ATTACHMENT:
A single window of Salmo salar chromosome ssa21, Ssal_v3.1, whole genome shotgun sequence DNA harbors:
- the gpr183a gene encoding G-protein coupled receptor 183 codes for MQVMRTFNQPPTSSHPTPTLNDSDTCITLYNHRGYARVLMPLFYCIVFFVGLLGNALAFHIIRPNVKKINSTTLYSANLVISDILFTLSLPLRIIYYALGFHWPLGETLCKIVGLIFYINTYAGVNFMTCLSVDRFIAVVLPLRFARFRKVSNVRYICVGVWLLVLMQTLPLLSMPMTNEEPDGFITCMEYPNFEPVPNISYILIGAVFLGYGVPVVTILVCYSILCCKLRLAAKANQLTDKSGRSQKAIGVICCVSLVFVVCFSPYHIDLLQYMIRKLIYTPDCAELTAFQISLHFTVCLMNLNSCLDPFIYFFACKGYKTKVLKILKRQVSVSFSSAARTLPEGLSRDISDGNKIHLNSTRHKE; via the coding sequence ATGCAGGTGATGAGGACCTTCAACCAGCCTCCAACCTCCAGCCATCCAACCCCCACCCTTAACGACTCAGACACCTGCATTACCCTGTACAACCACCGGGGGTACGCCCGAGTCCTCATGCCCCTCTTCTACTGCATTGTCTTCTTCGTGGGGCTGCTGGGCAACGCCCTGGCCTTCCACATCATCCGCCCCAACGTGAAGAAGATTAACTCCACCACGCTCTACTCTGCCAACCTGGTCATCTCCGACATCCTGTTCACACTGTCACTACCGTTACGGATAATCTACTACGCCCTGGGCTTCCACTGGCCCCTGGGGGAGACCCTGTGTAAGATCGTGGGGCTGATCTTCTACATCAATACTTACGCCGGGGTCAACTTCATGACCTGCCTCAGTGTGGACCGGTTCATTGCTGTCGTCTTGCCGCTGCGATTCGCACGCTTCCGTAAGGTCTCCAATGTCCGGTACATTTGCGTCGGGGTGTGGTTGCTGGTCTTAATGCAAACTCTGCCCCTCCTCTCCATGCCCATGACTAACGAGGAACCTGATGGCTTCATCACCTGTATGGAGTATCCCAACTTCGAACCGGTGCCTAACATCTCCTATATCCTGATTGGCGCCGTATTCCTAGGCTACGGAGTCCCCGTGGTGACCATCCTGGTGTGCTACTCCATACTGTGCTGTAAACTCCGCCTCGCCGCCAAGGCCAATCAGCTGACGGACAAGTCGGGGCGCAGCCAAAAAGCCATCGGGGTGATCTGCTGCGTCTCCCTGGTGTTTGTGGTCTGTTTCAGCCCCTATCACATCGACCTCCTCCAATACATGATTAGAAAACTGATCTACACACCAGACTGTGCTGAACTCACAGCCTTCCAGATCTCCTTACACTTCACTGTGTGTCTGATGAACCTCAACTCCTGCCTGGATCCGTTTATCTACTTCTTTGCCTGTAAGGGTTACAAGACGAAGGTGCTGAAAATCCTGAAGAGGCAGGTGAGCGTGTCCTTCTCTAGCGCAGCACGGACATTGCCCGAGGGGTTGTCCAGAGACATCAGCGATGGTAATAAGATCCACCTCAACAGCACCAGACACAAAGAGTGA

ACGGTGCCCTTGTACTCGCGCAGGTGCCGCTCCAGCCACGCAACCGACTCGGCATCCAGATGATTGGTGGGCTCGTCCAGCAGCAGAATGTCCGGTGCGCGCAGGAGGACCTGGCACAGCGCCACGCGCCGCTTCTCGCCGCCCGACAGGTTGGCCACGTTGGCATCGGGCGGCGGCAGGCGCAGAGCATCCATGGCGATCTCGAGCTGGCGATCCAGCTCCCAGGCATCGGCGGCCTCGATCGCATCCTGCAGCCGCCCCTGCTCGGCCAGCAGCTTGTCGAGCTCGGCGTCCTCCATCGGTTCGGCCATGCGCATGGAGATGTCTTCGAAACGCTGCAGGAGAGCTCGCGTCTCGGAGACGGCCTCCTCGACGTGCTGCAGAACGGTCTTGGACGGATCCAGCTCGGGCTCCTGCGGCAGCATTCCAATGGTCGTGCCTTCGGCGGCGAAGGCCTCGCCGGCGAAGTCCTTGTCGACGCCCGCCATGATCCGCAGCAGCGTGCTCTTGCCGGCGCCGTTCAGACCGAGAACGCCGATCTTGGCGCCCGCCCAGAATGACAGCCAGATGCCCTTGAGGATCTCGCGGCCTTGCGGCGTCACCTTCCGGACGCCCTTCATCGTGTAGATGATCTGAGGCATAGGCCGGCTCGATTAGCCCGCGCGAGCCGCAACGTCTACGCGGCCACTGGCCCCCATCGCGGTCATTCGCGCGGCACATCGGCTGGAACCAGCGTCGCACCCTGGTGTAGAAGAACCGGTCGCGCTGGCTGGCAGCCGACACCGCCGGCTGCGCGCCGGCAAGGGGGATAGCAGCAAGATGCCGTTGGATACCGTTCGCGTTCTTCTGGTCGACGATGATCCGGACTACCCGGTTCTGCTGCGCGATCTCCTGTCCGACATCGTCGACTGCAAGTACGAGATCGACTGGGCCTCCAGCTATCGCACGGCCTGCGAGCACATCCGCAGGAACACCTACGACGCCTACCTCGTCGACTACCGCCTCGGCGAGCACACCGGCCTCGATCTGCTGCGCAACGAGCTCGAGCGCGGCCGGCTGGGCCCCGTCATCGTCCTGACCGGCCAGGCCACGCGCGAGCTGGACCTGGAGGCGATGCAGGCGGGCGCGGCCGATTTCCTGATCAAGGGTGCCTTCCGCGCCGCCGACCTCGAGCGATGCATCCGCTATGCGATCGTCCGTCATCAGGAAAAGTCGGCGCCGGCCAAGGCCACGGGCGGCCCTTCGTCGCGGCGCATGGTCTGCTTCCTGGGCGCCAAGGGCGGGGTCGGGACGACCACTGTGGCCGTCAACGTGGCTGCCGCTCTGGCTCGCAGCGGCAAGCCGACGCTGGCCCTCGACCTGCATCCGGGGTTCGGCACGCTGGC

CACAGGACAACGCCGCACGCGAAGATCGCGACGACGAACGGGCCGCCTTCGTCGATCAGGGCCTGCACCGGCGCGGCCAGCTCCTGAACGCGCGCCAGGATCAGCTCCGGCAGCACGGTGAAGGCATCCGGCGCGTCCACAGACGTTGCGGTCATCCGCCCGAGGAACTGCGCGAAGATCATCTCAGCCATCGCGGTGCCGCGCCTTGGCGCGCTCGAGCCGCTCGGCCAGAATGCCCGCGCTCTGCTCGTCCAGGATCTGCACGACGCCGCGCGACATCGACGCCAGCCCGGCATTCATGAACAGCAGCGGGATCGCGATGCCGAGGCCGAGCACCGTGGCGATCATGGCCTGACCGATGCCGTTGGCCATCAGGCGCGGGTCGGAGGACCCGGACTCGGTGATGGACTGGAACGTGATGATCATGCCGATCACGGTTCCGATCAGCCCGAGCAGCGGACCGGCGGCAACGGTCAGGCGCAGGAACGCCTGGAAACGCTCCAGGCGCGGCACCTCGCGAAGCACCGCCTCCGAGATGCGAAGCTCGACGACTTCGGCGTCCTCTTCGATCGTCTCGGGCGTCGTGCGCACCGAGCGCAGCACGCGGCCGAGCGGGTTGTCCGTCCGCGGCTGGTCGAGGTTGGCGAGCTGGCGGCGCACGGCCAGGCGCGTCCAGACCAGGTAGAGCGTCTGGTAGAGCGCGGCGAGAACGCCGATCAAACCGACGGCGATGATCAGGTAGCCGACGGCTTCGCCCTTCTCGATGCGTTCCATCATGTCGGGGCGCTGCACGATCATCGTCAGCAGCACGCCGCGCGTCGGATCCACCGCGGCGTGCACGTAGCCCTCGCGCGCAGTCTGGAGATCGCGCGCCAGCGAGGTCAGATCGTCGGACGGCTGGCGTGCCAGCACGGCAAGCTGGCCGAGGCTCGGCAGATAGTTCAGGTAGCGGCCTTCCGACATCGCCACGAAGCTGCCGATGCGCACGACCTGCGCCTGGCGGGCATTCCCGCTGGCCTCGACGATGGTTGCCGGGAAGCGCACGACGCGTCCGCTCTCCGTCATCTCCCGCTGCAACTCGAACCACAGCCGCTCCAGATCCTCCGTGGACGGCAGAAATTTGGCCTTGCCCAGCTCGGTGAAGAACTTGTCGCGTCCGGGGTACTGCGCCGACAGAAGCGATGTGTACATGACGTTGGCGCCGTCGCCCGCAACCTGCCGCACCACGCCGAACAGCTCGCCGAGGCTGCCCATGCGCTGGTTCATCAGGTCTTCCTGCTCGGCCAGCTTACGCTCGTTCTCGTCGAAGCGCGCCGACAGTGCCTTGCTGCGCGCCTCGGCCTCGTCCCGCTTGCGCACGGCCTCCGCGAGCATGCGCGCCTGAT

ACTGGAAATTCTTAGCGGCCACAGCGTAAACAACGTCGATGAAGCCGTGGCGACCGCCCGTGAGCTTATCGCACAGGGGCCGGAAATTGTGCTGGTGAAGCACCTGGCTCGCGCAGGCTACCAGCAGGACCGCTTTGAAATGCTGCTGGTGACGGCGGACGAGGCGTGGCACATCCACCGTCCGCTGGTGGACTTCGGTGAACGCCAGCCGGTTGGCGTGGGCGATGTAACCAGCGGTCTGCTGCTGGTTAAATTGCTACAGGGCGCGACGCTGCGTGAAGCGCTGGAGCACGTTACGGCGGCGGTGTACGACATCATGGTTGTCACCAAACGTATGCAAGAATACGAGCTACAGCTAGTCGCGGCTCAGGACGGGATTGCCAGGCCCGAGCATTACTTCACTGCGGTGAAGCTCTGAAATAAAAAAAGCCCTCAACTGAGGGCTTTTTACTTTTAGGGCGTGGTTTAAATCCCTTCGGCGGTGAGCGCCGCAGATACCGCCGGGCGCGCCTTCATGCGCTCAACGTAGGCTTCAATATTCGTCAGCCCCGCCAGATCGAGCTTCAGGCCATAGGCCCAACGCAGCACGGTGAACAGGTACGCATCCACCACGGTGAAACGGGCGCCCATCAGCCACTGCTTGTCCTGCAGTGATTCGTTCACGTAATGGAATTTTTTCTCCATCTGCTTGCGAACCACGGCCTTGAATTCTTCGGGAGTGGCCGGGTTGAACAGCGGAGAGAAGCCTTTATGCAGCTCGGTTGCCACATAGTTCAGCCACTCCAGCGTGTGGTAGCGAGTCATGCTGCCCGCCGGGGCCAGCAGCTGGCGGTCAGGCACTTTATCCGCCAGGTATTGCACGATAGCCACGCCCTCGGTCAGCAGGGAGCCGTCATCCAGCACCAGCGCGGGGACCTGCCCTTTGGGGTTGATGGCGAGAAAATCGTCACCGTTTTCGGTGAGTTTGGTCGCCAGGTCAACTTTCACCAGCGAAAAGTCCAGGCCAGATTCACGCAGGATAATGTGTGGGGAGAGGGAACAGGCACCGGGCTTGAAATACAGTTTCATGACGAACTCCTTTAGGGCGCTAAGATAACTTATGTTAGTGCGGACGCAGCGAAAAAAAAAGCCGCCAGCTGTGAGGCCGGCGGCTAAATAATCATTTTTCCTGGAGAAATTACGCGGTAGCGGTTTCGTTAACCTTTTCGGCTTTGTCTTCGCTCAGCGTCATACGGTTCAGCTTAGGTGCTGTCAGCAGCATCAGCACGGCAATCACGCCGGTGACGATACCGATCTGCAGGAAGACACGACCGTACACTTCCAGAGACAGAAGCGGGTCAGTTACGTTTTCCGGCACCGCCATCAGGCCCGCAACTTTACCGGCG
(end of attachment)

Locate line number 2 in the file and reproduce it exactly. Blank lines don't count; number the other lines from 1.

- the gpr183a gene encoding G-protein coupled receptor 183 codes for MQVMRTFNQPPTSSHPTPTLNDSDTCITLYNHRGYARVLMPLFYCIVFFVGLLGNALAFHIIRPNVKKINSTTLYSANLVISDILFTLSLPLRIIYYALGFHWPLGETLCKIVGLIFYINTYAGVNFMTCLSVDRFIAVVLPLRFARFRKVSNVRYICVGVWLLVLMQTLPLLSMPMTNEEPDGFITCMEYPNFEPVPNISYILIGAVFLGYGVPVVTILVCYSILCCKLRLAAKANQLTDKSGRSQKAIGVICCVSLVFVVCFSPYHIDLLQYMIRKLIYTPDCAELTAFQISLHFTVCLMNLNSCLDPFIYFFACKGYKTKVLKILKRQVSVSFSSAARTLPEGLSRDISDGNKIHLNSTRHKE; via the coding sequence ATGCAGGTGATGAGGACCTTCAACCAGCCTCCAACCTCCAGCCATCCAACCCCCACCCTTAACGACTCAGACACCTGCATTACCCTGTACAACCACCGGGGGTACGCCCGAGTCCTCATGCCCCTCTTCTACTGCATTGTCTTCTTCGTGGGGCTGCTGGGCAACGCCCTGGCCTTCCACATCATCCGCCCCAACGTGAAGAAGATTAACTCCACCACGCTCTACTCTGCCAACCTGGTCATCTCCGACATCCTGTTCACACTGTCACTACCGTTACGGATAATCTACTACGCCCTGGGCTTCCACTGGCCCCTGGGGGAGACCCTGTGTAAGATCGTGGGGCTGATCTTCTACATCAATACTTACGCCGGGGTCAACTTCATGACCTGCCTCAGTGTGGACCGGTTCATTGCTGTCGTCTTGCCGCTGCGATTCGCACGCTTCCGTAAGGTCTCCAATGTCCGGTACATTTGCGTCGGGGTGTGGTTGCTGGTCTTAATGCAAACTCTGCCCCTCCTCTCCATGCCCATGACTAACGAGGAACCTGATGGCTTCATCACCTGTATGGAGTATCCCAACTTCGAACCGGTGCCTAACATCTCCTATATCCTGATTGGCGCCGTATTCCTAGGCTACGGAGTCCCCGTGGTGACCATCCTGGTGTGCTACTCCATACTGTGCTGTAAACTCCGCCTCGCCGCCAAGGCCAATCAGCTGACGGACAAGTCGGGGCGCAGCCAAAAAGCCATCGGGGTGATCTGCTGCGTCTCCCTGGTGTTTGTGGTCTGTTTCAGCCCCTATCACATCGACCTCCTCCAATACATGATTAGAAAACTGATCTACACACCAGACTGTGCTGAACTCACAGCCTTCCAGATCTCCTTACACTTCACTGTGTGTCTGATGAACCTCAACTCCTGCCTGGATCCGTTTATCTACTTCTTTGCCTGTAAGGGTTACAAGACGAAGGTGCTGAAAATCCTGAAGAGGCAGGTGAGCGTGTCCTTCTCTAGCGCAGCACGGACATTGCCCGAGGGGTTGTCCAGAGACATCAGCGATGGTAATAAGATCCACCTCAACAGCACCAGACACAAAGAGTGA